Teaching strategies to improve science learning

A new systematic review in the Journal of Research in Science Teaching analyses the achievement outcomes of all types of approaches to teaching science in primary schools. It concludes that science teaching methods focused on enhancing teachers’ classroom instruction throughout the year, such as co-operative learning and science-reading integration, as well as approaches that give teachers technology tools to enhance instruction, have significant potential to improve science learning.

Study inclusion criteria included the use of randomised or matched control groups, study duration of at least four weeks, and use of achievement measures independent of the experimental treatment. A total of 23 studies met these criteria. Among studies evaluating inquiry-based teaching approaches, programmes that used science kits did not show positive outcomes on science achievement measures (weighted effect size (ES)=+0.02 in 7 studies), but inquiry-based programmes that emphasised professional development but not kits did show positive outcomes (weighted ES=+0.36 in 10 studies). Technological approaches integrating video and computer resources with teaching and co-operative learning showed positive outcomes in a few small, matched studies (ES=+0.42 in 6 studies).

Source: Experimental Evaluations of Elementary Science Programs: A Best-evidence Synthesis, Journal of Research in Science Teaching 51(7).

High hopes for good behaviour

A new review, published in the Review of Educational Research, analyses the evidence on The Good Behavior Game (GBG), a classroom management programme that has been used (and studied) for 40 years. Strategies in the programme include acknowledging appropriate behaviour, teaching classroom rules, providing feedback about inappropriate behaviour, verbal praise, and providing rewards as reinforcement.

A total of 22 studies met the authors’ inclusion criteria. In these, the programme was mainly being used in mainstream primary schools with externalising, challenging behaviours (eg, disruptive behaviour, off-task behaviour, aggression, talking out, and out-of-seat behaviours).

The review aimed to describe and quantify the effect of the GBG on various challenging behaviours in school and classroom settings. The findings suggested that the GBG had moderate to large effects on a range of challenging behaviours, and that these effects were immediate. The correct use of rewards was found to be important for intervention effectiveness. Few studies considered the long-term impact of the GBG, but the authors conclude that the effects were largely stable, with only a very slight decrease over time.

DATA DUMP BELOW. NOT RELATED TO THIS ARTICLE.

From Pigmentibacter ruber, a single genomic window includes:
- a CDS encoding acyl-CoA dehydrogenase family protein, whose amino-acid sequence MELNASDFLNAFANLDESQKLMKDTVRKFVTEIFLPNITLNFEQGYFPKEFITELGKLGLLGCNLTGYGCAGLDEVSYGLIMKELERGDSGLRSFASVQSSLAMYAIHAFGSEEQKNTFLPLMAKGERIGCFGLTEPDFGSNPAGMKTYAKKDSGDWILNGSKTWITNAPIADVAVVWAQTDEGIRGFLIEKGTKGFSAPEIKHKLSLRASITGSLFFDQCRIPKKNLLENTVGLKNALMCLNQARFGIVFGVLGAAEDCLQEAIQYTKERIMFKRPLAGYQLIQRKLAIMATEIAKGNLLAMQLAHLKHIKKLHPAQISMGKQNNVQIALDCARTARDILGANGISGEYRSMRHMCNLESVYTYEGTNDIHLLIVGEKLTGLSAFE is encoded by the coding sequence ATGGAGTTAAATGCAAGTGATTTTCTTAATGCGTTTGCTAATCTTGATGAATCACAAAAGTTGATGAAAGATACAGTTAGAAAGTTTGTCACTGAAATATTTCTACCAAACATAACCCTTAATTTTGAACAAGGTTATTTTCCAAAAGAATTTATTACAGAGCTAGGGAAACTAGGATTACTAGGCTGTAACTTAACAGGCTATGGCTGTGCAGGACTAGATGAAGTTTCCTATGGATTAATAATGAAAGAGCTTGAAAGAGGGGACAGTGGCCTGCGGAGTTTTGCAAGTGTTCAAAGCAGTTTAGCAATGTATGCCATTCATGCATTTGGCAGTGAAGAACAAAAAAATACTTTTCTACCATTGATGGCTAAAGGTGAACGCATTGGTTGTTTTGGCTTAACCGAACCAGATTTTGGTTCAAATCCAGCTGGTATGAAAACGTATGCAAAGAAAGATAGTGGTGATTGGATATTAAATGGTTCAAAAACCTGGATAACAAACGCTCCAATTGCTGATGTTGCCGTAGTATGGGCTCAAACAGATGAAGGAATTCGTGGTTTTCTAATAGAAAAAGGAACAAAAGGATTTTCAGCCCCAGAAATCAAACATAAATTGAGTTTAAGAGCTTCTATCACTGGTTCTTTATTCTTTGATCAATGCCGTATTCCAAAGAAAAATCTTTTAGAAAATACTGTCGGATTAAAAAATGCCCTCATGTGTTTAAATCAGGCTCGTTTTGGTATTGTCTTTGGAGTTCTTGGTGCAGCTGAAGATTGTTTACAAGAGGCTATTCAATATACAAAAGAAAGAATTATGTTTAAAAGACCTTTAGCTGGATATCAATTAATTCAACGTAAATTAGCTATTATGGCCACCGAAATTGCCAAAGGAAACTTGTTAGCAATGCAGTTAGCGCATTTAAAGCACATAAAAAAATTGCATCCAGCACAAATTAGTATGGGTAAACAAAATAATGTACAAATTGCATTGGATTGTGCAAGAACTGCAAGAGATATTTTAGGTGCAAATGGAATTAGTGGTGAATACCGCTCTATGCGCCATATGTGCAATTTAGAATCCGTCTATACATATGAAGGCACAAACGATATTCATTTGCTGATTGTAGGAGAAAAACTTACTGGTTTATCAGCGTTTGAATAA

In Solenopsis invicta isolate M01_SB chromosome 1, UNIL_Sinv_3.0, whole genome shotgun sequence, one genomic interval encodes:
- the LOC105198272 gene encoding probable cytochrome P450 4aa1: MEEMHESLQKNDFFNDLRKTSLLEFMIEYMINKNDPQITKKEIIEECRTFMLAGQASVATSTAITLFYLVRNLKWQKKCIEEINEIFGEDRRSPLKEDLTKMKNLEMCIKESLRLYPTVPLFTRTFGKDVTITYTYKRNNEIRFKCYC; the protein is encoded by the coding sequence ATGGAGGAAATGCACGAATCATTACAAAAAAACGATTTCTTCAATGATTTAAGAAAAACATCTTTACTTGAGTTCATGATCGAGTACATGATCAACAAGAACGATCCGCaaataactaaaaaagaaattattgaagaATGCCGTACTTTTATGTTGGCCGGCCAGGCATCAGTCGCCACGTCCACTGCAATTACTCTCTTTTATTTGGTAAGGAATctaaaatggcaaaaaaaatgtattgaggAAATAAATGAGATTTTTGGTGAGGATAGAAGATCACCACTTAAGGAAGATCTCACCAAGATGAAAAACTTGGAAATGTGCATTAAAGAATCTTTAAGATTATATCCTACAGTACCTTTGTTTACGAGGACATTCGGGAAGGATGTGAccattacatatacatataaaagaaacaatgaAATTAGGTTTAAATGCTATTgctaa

The authors note that the GBG has been implemented by individuals in a variety of school roles (such as classroom teachers, student teachers, librarians, and lunchtime staff), and that this highlights the ease with which the GBG can be implemented under a variety of conditions. Additionally, the relatively brief training for practitioners in the studies suggests that the GBG can be used successfully without extensive training.

The Education Endowment Foundation (EEF) is currently funding a randomised controlled trial of the GBG in 74 schools in England.

Source: Effects of the Good Behavior Game on Challenging Behaviors in School Settings (2014), Review of Educational Research, online first June 2014.

What works for reintegrating disengaged children and young people?

This systematic review from The Campbell Collaboration summarises the effectiveness of harm-reduction and reintegration-promotion interventions for “street-connected” children and young people (ie, who live or work in street environments) up to the age of 24.

Eleven studies evaluating 12 interventions from high-income countries were included in the analysis (the authors note that they did not find any sufficiently robust evaluations conducted in low- and middle-income countries). All of the studies used a comparison group study design and were randomised or quasi-randomised. Interventions were included if their goal was to have an impact on any of the following key outcomes: inclusion, reintegration, health, well-being, and/or educational and occupational achievement.

The results of the studies were mixed, but overall the authors found that there were favourable changes from baseline in outcomes for most participants in therapy-based interventions and also in “standard” services (youth drop-in centres and shelters). However, no study measured the primary outcome of reintegration or reported on adverse effects.

Source: Interventions for Promoting Reintegration and Reducing Harmful Behaviour and Lifestyles in Street-connected Children and Young People: A Systematic Review (2013), The Campbell Collaboration.

Success for group-based parenting programmes

A new systematic review has shown that group-based parenting programmes can improve children’s behaviour problems in the short-term, as well as developing positive parenting skills and reducing parental anxiety, stress, and depression.

The review, which was produced for the Cochrane Collaboration, also concluded that these programmes were cost-effective when compared to the long-term social, educational, and legal costs associated with childhood conduct problems. The review was based on trials involving more than 1,000 participants in total.

Source: Behavioural and cognitive-behavioural group-based parenting programmes for early-onset conduct problems in children aged 3 to 12 years (2012), Cochrane Database of Systematic Reviews